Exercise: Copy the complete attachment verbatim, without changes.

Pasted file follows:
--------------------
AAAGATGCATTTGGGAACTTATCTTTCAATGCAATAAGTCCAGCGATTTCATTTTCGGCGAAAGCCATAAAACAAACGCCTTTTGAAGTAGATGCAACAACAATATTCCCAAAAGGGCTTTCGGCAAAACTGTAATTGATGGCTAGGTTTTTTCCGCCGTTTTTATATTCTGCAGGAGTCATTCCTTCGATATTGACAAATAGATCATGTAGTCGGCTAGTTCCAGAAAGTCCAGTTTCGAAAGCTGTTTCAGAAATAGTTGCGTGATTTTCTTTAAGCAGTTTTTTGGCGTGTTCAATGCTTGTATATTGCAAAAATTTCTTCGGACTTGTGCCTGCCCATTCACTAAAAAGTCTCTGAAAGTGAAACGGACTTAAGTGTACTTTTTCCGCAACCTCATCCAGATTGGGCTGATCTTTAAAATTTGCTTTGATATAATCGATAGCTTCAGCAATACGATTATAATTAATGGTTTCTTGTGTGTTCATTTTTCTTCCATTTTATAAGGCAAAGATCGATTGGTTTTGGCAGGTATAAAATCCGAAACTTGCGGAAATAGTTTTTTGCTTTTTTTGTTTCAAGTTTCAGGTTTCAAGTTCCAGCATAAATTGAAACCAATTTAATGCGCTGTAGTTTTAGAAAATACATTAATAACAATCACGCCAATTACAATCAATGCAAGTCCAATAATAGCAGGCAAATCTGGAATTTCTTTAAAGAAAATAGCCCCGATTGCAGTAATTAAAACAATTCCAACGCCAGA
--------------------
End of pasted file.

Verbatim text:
AAAGATGCATTTGGGAACTTATCTTTCAATGCAATAAGTCCAGCGATTTCATTTTCGGCGAAAGCCATAAAACAAACGCCTTTTGAAGTAGATGCAACAACAATATTCCCAAAAGGGCTTTCGGCAAAACTGTAATTGATGGCTAGGTTTTTTCCGCCGTTTTTATATTCTGCAGGAGTCATTCCTTCGATATTGACAAATAGATCATGTAGTCGGCTAGTTCCAGAAAGTCCAGTTTCGAAAGCTGTTTCAGAAATAGTTGCGTGATTTTCTTTAAGCAGTTTTTTGGCGTGTTCAATGCTTGTATATTGCAAAAATTTCTTCGGACTTGTGCCTGCCCATTCACTAAAAAGTCTCTGAAAGTGAAACGGACTTAAGTGTACTTTTTCCGCAACCTCATCCAGATTGGGCTGATCTTTAAAATTTGCTTTGATATAATCGATAGCTTCAGCAATACGATTATAATTAATGGTTTCTTGTGTGTTCATTTTTCTTCCATTTTATAAGGCAAAGATCGATTGGTTTTGGCAGGTATAAAATCCGAAACTTGCGGAAATAGTTTTTTGCTTTTTTTGTTTCAAGTTTCAGGTTTCAAGTTCCAGCATAAATTGAAACCAATTTAATGCGCTGTAGTTTTAGAAAATACATTAATAACAATCACGCCAATTACAATCAATGCAAGTCCAATAATAGCAGGCAAATCTGGAATTTCTTTAAAGAAAATAGCCCCGATTGCAGTAATTAAAACAATTCCAACGCCAGA